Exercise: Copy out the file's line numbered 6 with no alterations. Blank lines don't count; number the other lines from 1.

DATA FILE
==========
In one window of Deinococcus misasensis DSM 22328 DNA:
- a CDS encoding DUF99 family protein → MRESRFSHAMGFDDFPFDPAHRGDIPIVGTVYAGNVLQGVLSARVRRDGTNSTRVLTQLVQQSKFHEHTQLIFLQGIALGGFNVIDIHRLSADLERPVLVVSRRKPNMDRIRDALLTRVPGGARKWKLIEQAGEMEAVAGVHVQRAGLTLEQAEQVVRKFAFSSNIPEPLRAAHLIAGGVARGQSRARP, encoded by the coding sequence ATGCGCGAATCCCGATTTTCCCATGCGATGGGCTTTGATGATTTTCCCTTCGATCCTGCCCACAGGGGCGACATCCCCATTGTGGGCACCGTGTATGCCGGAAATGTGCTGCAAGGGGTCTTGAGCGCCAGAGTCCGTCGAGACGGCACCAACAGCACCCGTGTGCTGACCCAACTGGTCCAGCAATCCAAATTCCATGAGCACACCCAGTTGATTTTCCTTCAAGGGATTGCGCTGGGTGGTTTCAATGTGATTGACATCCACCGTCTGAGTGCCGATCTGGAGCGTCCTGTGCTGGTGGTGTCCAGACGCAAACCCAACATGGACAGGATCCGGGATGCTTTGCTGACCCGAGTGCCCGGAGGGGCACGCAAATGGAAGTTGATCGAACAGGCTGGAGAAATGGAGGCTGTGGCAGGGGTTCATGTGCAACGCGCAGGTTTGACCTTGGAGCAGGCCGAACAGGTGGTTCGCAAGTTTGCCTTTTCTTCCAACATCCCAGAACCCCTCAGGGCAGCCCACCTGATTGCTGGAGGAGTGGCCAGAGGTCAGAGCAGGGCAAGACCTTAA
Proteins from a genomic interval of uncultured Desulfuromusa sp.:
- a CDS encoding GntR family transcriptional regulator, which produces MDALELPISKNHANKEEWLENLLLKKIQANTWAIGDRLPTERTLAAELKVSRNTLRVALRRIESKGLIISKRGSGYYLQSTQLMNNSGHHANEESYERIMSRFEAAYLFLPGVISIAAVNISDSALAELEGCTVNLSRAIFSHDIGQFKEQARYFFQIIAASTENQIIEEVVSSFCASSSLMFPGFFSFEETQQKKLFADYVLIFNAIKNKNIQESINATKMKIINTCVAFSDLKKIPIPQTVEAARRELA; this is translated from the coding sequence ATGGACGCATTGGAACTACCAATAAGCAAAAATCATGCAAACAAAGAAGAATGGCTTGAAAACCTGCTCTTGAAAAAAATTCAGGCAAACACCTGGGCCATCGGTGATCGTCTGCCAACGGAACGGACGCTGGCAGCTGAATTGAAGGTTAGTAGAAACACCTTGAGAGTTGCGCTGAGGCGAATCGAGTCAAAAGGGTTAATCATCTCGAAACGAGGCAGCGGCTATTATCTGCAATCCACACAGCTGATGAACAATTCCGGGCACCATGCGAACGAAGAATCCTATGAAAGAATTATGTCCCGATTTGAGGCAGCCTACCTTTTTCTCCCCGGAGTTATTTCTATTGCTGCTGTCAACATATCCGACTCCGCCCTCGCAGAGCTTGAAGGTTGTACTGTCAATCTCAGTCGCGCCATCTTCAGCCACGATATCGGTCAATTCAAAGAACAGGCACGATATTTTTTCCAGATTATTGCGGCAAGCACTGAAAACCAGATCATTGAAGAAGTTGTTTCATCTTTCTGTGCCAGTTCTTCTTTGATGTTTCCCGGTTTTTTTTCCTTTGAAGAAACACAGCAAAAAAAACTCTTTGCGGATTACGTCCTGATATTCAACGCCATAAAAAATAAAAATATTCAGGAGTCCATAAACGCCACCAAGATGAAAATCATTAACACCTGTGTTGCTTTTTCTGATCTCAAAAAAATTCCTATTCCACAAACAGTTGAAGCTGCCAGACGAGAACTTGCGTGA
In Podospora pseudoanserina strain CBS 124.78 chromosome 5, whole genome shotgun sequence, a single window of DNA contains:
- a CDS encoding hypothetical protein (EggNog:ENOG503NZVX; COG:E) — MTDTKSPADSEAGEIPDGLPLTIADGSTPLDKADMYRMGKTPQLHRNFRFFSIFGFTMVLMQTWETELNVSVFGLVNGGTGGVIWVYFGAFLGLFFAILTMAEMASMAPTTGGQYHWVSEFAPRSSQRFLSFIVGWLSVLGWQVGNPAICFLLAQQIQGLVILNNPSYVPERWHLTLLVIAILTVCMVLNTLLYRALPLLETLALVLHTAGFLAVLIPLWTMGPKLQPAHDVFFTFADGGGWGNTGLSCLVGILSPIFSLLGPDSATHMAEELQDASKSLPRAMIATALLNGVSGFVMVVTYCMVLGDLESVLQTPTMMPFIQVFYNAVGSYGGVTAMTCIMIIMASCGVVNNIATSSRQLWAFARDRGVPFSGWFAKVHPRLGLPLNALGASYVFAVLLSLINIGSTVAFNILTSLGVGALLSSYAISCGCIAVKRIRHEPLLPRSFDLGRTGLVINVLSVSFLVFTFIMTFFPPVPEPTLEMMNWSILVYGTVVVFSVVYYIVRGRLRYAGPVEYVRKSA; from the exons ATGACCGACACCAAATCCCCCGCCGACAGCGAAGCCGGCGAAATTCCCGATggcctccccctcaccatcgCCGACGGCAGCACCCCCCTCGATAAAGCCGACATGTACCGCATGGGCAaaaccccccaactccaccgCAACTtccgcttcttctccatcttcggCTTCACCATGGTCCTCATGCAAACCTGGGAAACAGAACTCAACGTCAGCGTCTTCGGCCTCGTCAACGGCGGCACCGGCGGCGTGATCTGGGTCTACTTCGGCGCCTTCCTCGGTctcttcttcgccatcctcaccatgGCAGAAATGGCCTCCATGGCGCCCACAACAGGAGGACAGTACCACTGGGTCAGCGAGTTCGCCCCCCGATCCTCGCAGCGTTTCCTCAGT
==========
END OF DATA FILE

- a CDS encoding hypothetical protein (EggNog:ENOG503NZVX; COG:E) — MTDTKSPADSEAGEIPDGLPLTIADGSTPLDKADMYRMGKTPQLHRNFRFFSIFGFTMVLMQTWETELNVSVFGLVNGGTGGVIWVYFGAFLGLFFAILTMAEMASMAPTTGGQYHWVSEFAPRSSQRFLSFIVGWLSVLGWQVGNPAICFLLAQQIQGLVILNNPSYVPERWHLTLLVIAILTVCMVLNTLLYRALPLLETLALVLHTAGFLAVLIPLWTMGPKLQPAHDVFFTFADGGGWGNTGLSCLVGILSPIFSLLGPDSATHMAEELQDASKSLPRAMIATALLNGVSGFVMVVTYCMVLGDLESVLQTPTMMPFIQVFYNAVGSYGGVTAMTCIMIIMASCGVVNNIATSSRQLWAFARDRGVPFSGWFAKVHPRLGLPLNALGASYVFAVLLSLINIGSTVAFNILTSLGVGALLSSYAISCGCIAVKRIRHEPLLPRSFDLGRTGLVINVLSVSFLVFTFIMTFFPPVPEPTLEMMNWSILVYGTVVVFSVVYYIVRGRLRYAGPVEYVRKSA; from the exons ATGACCGACACCAAATCCCCCGCCGACAGCGAAGCCGGCGAAATTCCCGATggcctccccctcaccatcgCCGACGGCAGCACCCCCCTCGATAAAGCCGACATGTACCGCATGGGCAaaaccccccaactccaccgCAACTtccgcttcttctccatcttcggCTTCACCATGGTCCTCATGCAAACCTGGGAAACAGAACTCAACGTCAGCGTCTTCGGCCTCGTCAACGGCGGCACCGGCGGCGTGATCTGGGTCTACTTCGGCGCCTTCCTCGGTctcttcttcgccatcctcaccatgGCAGAAATGGCCTCCATGGCGCCCACAACAGGAGGACAGTACCACTGGGTCAGCGAGTTCGCCCCCCGATCCTCGCAGCGTTTCCTCAGT